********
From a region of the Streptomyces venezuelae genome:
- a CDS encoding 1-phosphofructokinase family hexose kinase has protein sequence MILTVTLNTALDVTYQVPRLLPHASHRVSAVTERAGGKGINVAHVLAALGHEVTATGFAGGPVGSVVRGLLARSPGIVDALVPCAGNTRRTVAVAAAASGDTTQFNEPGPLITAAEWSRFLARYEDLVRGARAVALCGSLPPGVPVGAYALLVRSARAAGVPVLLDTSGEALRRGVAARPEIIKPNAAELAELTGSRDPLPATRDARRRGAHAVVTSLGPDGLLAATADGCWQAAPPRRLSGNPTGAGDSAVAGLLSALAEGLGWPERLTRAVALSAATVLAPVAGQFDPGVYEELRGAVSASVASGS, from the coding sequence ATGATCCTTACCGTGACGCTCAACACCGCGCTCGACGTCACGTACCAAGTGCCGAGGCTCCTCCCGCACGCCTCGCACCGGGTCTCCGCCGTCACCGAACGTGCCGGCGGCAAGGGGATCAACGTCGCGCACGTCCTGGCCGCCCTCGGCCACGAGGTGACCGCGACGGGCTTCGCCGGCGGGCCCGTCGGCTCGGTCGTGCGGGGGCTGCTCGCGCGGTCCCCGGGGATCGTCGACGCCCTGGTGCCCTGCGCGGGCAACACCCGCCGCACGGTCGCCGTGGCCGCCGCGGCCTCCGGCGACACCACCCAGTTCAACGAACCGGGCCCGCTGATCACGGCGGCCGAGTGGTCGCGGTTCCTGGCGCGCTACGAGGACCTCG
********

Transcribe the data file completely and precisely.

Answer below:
From a region of the Streptomyces venezuelae genome:
- a CDS encoding 1-phosphofructokinase family hexose kinase has protein sequence MILTVTLNTALDVTYQVPRLLPHASHRVSAVTERAGGKGINVAHVLAALGHEVTATGFAGGPVGSVVRGLLARSPGIVDALVPCAGNTRRTVAVAAAASGDTTQFNEPGPLITAAEWSRFLARYEDLVRGARAVALCGSLPPGVPVGAYALLVRSARAAGVPVLLDTSGEALRRGVAARPEIIKPNAAELAELTGSRDPLPATRDARRRGAHAVVTSLGPDGLLAATADGCWQAAPPRRLSGNPTGAGDSAVAGLLSALAEGLGWPERLTRAVALSAATVLAPVAGQFDPGVYEELRGAVSASVASGS, from the coding sequence ATGATCCTTACCGTGACGCTCAACACCGCGCTCGACGTCACGTACCAAGTGCCGAGGCTCCTCCCGCACGCCTCGCACCGGGTCTCCGCCGTCACCGAACGTGCCGGCGGCAAGGGGATCAACGTCGCGCACGTCCTGGCCGCCCTCGGCCACGAGGTGACCGCGACGGGCTTCGCCGGCGGGCCCGTCGGCTCGGTCGTGCGGGGGCTGCTCGCGCGGTCCCCGGGGATCGTCGACGCCCTGGTGCCCTGCGCGGGCAACACCCGCCGCACGGTCGCCGTGGCCGCCGCGGCCTCCGGCGACACCACCCAGTTCAACGAACCGGGCCCGCTGATCACGGCGGCCGAGTGGTCGCGGTTCCTGGCGCGCTACGAGGACCTCG